In the SampleManager world, we love to talk about the .NET options. But, do we really use it?

For all the talking about .NET, the real truth of the matter is that legacy customers have a LOT of VGL code. And, when push comes to shove, it’s easier to change the legacy VGL code than to rewrite entire programs. Customers talk about wanting to move to .NET but, as far as I’ve seen, are not willing to pay to rewrite their programs from VGL to .NET. That’s not meant as a criticism, either. Customers have limited budgets and they are trying to use them to add features to their systems not to rework things that are already working.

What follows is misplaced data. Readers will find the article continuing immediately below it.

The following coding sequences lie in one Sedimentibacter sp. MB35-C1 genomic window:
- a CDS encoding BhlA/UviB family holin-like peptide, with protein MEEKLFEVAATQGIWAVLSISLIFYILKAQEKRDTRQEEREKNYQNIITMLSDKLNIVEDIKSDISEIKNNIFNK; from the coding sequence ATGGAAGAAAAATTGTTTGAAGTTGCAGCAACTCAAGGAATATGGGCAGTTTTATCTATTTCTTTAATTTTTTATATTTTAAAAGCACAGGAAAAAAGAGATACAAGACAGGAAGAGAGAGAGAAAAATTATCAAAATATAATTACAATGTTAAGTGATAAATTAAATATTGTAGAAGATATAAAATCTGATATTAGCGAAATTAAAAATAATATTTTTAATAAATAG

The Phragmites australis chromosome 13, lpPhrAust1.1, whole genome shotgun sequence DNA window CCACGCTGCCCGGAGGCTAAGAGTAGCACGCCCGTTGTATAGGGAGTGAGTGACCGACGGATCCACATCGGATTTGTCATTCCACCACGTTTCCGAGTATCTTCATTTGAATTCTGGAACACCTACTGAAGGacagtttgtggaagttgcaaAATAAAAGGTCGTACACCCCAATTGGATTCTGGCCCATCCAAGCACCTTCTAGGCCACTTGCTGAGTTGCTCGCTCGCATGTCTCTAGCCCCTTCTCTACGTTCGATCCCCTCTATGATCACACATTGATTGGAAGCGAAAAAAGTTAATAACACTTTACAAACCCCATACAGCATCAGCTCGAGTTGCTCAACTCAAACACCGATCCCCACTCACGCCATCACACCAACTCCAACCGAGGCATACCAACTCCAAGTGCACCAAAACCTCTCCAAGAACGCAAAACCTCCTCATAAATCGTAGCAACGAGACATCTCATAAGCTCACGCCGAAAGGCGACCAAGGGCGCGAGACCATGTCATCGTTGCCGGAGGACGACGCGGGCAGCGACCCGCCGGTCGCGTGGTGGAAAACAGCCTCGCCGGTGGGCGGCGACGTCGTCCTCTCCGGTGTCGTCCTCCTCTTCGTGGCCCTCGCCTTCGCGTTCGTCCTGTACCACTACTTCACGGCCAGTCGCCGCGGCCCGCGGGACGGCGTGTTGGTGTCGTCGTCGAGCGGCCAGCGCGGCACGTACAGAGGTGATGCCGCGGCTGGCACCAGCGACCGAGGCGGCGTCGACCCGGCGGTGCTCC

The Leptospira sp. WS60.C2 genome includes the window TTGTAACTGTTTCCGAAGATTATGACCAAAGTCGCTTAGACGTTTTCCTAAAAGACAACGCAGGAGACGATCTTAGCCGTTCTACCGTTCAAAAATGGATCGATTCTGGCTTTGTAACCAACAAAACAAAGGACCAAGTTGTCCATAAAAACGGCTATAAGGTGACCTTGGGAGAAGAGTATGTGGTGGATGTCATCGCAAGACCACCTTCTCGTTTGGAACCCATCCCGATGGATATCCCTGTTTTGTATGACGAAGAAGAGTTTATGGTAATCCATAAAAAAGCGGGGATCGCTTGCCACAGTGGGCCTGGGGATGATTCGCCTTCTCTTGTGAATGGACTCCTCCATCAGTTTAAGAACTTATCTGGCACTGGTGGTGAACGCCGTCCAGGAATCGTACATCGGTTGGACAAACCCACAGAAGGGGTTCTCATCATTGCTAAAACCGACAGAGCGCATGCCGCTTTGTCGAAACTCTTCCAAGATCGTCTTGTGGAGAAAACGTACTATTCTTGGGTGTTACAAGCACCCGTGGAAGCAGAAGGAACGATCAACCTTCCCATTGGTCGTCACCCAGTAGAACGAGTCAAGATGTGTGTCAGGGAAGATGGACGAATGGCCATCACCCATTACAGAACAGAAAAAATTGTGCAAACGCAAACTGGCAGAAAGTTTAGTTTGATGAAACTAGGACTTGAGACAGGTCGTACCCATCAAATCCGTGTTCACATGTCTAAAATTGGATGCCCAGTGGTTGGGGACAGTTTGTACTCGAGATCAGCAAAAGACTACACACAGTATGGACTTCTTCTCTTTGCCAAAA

The other is this — while proprietary languages such as VGL were created for systems such as SampleManager in order to make it easier for non-programmers to learn to program them, the .NET code does not fall into that same category. Those languages are “real” programming languages. It’s not that VGL doesn’t benefit from being used by “real” programmers, too, just that it’s somewhat easier to slide-by with lesser programming skills using languages such as VGL than it is with the .NET languages. In our industry, we now have many, many people programming these systems who are not programmers, which is true of other systems besides SampleManager, by the way.